Shirt: little hearts on black background, my mom’s
Shoes: Born sandals
Accessories: faux bakelites
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Closeup on bracelets. (And remote, since Esteemed Sewing Assistant can’t hold a camera yet.)
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Sitting down. Note the voluminous poofiness.
Fabric: Teal seersucker with large roses and small roses, $5/yd, 2 yards
Pattern: Self-drafted (come on, it’s two rectangles!)
Year: 1950s inspired
Notions: one invisible zipper, teal, $1
Time to complete: 2 weekday evenings
First worn: I’ve worn this four times now
Wear again? Yes!
Total price: $11
This project is inspired by the children’s novel The Secret Garden. I read this book a long time ago, and I always loved the elements in it: romantic English garden, suspense, childhood exploring.
The fabric for this was originally intended to be the dress part of a Macaron. I bought this fabric during my lunch break at the garment district, so I was in a hurry to get back to work, however when I returned home I realized that the roses fall in a grid pattern: large red roses vertically, small pink roses horizontally. I draped it over my dressform to notice that the roses would look … very odd … when placed over the bodice area. I wadded up the fabric and threw it in the closet in disgust, then realized that it would make a good enough gathered skirt.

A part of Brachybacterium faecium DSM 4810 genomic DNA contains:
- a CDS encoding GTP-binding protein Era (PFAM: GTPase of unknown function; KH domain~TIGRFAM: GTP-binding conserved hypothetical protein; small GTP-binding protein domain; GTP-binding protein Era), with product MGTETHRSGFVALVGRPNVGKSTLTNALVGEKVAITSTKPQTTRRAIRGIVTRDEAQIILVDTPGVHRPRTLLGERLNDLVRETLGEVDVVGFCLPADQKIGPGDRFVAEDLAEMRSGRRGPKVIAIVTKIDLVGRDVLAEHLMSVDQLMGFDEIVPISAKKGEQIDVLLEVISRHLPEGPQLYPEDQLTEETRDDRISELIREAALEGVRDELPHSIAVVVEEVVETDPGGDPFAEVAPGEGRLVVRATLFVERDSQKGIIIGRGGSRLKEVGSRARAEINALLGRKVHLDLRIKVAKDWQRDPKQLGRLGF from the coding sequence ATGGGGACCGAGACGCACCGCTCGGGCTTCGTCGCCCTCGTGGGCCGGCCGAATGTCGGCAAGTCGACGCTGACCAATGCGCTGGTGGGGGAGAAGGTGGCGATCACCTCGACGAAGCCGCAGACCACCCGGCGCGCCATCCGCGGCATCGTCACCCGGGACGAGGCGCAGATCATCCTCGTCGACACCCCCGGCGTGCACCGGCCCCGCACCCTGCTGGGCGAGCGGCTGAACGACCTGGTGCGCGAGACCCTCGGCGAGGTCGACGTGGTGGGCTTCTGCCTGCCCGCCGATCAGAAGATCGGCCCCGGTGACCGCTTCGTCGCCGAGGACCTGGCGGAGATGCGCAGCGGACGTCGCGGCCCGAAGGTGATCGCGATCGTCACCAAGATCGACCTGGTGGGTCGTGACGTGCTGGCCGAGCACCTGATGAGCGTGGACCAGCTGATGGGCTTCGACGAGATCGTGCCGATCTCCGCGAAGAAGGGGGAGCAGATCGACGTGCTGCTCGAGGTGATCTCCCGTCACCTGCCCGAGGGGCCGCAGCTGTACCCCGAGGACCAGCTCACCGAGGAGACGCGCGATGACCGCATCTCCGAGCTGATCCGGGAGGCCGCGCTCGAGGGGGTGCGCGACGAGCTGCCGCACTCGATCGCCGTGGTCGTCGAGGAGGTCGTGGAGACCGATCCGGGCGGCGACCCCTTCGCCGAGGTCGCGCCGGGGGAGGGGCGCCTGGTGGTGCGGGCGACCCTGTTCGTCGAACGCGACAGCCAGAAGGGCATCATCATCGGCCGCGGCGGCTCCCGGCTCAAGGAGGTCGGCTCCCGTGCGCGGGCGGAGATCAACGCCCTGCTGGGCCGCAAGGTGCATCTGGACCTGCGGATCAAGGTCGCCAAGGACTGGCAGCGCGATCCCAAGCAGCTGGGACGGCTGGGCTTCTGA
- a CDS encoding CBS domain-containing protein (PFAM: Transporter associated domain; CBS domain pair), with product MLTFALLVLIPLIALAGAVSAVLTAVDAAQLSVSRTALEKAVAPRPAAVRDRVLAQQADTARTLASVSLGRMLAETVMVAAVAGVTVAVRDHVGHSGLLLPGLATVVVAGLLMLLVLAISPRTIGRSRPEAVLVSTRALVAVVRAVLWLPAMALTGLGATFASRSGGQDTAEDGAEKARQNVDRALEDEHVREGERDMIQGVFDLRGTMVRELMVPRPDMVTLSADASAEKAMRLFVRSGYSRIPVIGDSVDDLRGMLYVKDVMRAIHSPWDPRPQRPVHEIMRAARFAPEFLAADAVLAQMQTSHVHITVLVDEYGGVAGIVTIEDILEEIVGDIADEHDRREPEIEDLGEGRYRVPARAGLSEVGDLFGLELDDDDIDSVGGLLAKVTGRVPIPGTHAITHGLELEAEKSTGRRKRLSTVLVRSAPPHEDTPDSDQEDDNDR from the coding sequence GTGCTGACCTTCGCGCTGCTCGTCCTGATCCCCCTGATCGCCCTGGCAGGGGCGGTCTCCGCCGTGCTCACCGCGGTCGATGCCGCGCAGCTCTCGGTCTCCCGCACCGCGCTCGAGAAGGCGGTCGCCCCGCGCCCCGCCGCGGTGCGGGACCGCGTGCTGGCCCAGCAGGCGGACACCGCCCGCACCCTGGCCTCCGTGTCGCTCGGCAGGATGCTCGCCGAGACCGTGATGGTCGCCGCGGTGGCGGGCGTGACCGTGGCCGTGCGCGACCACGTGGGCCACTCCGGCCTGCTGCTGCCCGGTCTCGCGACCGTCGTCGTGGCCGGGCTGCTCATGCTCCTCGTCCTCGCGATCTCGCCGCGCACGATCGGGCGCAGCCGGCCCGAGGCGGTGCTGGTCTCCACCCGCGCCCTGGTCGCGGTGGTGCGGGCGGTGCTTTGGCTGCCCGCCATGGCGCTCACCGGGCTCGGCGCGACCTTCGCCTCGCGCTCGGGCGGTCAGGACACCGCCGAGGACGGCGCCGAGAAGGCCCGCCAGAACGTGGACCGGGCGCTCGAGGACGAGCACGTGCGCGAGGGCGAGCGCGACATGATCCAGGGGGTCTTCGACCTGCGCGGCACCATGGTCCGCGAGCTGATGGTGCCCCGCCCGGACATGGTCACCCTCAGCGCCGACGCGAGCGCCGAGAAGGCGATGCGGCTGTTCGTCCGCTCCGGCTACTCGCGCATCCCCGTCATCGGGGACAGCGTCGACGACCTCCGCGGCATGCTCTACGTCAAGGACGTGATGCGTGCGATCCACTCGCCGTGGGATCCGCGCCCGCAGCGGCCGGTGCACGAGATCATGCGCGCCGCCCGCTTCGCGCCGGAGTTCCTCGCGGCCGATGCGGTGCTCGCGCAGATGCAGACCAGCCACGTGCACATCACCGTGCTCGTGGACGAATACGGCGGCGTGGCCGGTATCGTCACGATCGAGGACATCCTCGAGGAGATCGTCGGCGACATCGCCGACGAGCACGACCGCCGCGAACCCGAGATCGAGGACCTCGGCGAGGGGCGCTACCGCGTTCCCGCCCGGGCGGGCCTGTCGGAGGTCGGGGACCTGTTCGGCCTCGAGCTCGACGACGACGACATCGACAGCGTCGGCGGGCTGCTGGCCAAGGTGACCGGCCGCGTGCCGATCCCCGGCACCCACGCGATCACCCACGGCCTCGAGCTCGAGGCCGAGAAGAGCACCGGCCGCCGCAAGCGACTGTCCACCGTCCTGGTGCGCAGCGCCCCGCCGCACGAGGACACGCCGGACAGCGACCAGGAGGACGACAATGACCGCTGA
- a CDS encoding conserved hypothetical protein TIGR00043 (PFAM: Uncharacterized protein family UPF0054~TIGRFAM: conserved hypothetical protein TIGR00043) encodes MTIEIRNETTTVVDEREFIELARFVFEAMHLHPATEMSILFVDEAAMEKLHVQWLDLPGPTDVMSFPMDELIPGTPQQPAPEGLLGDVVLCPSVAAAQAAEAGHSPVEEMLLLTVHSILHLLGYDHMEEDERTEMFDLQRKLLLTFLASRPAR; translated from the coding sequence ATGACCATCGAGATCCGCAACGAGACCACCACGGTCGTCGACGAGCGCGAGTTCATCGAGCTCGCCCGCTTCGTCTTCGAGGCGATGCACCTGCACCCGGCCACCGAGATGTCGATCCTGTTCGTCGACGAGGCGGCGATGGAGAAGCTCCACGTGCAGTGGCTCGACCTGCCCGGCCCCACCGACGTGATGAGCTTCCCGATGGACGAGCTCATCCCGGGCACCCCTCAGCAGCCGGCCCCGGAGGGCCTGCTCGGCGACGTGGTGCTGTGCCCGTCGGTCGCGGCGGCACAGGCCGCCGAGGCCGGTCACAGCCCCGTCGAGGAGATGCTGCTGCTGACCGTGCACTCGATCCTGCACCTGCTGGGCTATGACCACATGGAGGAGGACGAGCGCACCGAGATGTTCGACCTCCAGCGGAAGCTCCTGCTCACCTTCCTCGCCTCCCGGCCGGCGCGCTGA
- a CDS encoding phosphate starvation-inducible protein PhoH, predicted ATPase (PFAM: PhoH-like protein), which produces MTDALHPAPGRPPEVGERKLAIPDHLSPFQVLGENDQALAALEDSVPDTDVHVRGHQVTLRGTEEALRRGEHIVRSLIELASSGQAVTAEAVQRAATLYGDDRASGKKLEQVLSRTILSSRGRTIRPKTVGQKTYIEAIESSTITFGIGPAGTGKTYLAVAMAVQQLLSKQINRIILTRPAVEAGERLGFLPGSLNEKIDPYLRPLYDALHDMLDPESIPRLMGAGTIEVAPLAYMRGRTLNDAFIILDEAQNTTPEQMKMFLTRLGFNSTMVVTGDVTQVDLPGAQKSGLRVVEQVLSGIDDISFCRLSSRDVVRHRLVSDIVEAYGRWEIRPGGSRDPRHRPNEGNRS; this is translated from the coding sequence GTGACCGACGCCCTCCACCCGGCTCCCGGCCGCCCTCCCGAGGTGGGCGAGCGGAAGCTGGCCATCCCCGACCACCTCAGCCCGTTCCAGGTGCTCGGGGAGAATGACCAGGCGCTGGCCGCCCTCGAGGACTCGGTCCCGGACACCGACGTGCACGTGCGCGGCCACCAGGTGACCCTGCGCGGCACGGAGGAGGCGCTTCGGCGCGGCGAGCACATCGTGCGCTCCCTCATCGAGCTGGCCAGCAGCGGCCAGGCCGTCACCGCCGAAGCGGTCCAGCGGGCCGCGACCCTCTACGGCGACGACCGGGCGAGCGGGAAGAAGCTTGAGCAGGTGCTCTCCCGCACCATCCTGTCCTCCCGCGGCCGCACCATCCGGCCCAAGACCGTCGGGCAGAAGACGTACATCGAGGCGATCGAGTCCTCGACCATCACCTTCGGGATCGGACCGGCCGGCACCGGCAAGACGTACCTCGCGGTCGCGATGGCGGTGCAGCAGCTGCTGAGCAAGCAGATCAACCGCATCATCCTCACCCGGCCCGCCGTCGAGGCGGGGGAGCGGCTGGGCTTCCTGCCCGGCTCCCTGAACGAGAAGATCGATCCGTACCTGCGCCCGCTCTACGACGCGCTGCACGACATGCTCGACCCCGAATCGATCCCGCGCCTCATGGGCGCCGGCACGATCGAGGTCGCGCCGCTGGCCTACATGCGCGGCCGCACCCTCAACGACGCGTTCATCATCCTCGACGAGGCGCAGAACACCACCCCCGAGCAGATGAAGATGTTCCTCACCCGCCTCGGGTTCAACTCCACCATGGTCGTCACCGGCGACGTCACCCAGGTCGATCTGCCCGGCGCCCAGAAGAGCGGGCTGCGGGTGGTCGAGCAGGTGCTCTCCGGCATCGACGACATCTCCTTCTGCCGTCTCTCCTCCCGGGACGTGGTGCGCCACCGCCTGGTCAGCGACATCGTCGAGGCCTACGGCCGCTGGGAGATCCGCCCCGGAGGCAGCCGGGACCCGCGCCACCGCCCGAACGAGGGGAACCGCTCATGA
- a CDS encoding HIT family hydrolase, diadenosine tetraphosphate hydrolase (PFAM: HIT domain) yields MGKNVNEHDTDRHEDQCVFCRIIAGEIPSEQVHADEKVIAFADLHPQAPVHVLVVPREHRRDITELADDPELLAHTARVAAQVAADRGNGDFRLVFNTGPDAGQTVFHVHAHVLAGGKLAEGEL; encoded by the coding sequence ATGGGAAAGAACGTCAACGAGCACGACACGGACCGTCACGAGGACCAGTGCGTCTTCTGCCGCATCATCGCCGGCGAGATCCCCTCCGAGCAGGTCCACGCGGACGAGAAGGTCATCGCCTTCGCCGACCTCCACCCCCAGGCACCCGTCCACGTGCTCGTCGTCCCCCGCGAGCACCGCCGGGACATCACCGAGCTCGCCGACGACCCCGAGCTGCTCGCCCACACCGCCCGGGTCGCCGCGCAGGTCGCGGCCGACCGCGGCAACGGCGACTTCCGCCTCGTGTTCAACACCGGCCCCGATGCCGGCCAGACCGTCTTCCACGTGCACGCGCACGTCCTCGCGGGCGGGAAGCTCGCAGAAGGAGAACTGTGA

I’m trying to sew or wear all black, all the time, so this teal skirt was bit of an experiment for me. I didn’t think I’d like it so much. It’s easily the 50s equivalent of sweatpants, since it is that comfortable. The hips are free and it only fits at the waist. I must have measured wrong since the waist is a tad big. I’ve already worn this to work twice and to a picnic in Prospect Park once.
I also feel like a princess when I sit down, and I notice people on the subway scoot over if they think they’re about to sit on my very voluminous skirt.
All in all, a success! I’m not afraid of color anymore. It doesn’t mean I’m losing my edge or dressing like everyone else. It’s all about the styling. More color, more flowers, bring it on.
( cross-posted on Sew Weekly )
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Btw guys, I took your advice into account, changed the camera angle to head-on, and left my house to take photographs. It wasn’t as traumatizing as I thought. Does anyone have any ideas on how to check depth of field when you’re shooting alone? I usually focus on something then stand right in front of it, but sometimes I just want to stand in front of empty space.